The Commission is developing web-crawling software to troll the Internet for the sellers of plants and animals for use in aquariums, nurseries, water gardens, aquaculture, and as live bait.

Accidental or intentional releases of live organisms sold online can adversely impact the Great Lakes.

But officials say little is being done to prevent potentially invasive species from being imported, traded, or released into the lakes via the Internet.

Sellers identified by the software will be contacted about relevant regulations and potential risks associated with the species they’re selling. The tool also will be available to regulators who may take further action.

3 – Camping season is pretty much over for the year, and Michigan state parks are celebrating a milestone.  

The Michigan Department of Natural Resources recently marked the 1 millionth camp night of the 2012 season at a state park in St. Clair County.

There haven’t been that many campers in one season since 2005, officials say.

Michigan state parks have seen a 7 percent increase in advance reservations this year, compared to 2011.

Officials attribute the rise, in part, to travelers with strained vacation budgets, and a lower-cost Recreation Passport for entrance to state parks.

For the record, some Michigan state parks offer year-round camping and cabin rentals, so you can camp this winter if you’re up for it.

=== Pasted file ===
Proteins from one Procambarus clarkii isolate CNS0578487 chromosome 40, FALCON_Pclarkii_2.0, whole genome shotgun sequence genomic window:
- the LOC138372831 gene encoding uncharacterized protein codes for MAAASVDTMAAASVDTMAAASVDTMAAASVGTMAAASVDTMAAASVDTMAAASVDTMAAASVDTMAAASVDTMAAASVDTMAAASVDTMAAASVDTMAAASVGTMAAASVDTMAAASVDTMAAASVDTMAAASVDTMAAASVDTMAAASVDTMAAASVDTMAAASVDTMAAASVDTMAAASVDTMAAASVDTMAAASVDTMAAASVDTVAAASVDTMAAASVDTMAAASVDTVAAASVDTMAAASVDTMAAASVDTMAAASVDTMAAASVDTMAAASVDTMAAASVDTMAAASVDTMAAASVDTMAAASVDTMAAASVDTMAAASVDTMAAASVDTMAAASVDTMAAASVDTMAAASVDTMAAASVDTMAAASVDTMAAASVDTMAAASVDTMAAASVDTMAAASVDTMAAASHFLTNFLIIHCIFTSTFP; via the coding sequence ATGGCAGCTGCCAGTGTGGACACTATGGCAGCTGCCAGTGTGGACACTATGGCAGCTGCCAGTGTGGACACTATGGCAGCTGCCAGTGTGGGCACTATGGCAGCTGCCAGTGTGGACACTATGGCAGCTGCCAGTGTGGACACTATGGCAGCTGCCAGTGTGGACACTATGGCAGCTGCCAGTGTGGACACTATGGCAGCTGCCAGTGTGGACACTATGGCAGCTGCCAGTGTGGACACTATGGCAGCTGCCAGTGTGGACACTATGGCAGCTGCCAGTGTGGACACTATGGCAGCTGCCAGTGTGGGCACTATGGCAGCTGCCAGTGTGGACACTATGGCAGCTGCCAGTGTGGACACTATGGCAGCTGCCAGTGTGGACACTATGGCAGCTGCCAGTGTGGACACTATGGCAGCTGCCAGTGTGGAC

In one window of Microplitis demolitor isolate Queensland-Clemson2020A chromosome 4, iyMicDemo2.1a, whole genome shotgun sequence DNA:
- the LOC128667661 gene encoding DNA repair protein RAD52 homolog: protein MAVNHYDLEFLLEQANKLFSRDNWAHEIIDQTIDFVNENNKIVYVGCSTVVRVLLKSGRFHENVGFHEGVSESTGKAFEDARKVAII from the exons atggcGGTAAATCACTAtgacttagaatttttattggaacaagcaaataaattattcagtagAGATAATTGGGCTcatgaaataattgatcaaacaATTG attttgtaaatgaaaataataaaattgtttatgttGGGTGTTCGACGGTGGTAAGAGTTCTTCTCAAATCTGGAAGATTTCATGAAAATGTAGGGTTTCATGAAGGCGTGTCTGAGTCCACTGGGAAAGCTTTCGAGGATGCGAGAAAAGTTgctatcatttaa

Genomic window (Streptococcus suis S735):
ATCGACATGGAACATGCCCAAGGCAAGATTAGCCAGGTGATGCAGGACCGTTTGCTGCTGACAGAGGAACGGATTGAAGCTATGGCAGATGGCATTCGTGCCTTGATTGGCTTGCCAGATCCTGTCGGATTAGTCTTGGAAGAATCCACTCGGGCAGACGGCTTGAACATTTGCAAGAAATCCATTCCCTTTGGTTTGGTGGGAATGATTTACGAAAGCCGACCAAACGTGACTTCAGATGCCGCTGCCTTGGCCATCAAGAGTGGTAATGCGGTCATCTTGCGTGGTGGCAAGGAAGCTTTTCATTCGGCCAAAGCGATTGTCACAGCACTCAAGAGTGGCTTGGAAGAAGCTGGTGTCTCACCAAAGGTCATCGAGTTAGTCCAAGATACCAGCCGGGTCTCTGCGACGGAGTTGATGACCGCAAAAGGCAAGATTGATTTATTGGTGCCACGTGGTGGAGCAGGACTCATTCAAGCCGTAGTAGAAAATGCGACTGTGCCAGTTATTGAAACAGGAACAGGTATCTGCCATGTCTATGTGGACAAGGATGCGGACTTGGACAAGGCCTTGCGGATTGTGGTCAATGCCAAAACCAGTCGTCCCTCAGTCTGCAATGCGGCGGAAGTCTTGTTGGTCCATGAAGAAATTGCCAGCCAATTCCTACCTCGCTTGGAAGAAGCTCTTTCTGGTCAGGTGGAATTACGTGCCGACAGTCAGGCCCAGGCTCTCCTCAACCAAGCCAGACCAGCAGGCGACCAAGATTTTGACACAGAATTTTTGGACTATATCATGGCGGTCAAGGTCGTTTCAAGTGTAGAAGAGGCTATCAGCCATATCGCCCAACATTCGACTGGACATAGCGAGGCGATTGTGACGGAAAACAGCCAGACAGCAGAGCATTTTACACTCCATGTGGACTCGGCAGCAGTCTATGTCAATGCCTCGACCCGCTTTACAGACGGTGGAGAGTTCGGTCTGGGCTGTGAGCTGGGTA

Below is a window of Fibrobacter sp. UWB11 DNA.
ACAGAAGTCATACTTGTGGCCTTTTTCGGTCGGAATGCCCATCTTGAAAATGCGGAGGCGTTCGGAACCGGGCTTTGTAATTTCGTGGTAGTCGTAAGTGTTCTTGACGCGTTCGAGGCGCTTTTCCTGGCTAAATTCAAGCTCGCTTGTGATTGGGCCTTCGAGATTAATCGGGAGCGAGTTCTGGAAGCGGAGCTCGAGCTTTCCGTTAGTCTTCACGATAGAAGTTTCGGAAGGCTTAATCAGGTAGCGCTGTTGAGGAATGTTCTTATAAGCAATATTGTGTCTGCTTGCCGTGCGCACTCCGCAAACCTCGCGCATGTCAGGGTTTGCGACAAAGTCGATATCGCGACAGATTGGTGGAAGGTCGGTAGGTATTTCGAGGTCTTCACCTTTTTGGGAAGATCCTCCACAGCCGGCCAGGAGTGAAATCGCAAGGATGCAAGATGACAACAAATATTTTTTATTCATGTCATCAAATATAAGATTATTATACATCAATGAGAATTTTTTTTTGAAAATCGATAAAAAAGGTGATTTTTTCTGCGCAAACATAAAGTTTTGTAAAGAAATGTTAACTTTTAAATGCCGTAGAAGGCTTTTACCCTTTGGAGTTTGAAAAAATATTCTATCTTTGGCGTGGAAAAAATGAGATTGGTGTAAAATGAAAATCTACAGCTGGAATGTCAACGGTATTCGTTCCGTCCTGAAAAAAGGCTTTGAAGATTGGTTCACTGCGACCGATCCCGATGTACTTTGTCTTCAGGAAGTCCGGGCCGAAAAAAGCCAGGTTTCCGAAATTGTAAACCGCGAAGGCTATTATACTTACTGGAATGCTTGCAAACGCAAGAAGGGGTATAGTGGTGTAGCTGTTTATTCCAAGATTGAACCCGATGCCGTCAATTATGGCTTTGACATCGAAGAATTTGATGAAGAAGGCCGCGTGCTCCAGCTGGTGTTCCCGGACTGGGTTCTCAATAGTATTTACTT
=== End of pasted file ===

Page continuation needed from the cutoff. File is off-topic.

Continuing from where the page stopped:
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Lake Huron and Saginaw Bay See Study Focus, and Restoration Funding

photo rv lake guardian great lakes research vessel

Via U. of Michigan

As heard Aug. 10, 2012, on Delta College Q-90.1 FM, Friday Edition, Environment Report … (I’ve been on vacation) …

The Least-Studied Great Lake

Lake Huron is home to a new long-term research program by the National Oceanic and Atmospheric Administration.

Researchers from NOAA, and the agency’s Great Lakes Environmental Research Lab in Ann Arbor, have set up a base in Alpena, at the Thunder Bay National Marine Sanctuary.

According to Great Lakes Echo, scientists at the Alpena station are studying water quality, invasive species, nutrient levels and physical properties of the lake.

The program’s lead researcher says Lake Huron is the least-studied of the Great Lakes, although previous work has been done in Saginaw Bay.

The latest research is to focus mainly on significant changes in the Lake Huron ecosystem, including increases in algal blooms and shoreline muck.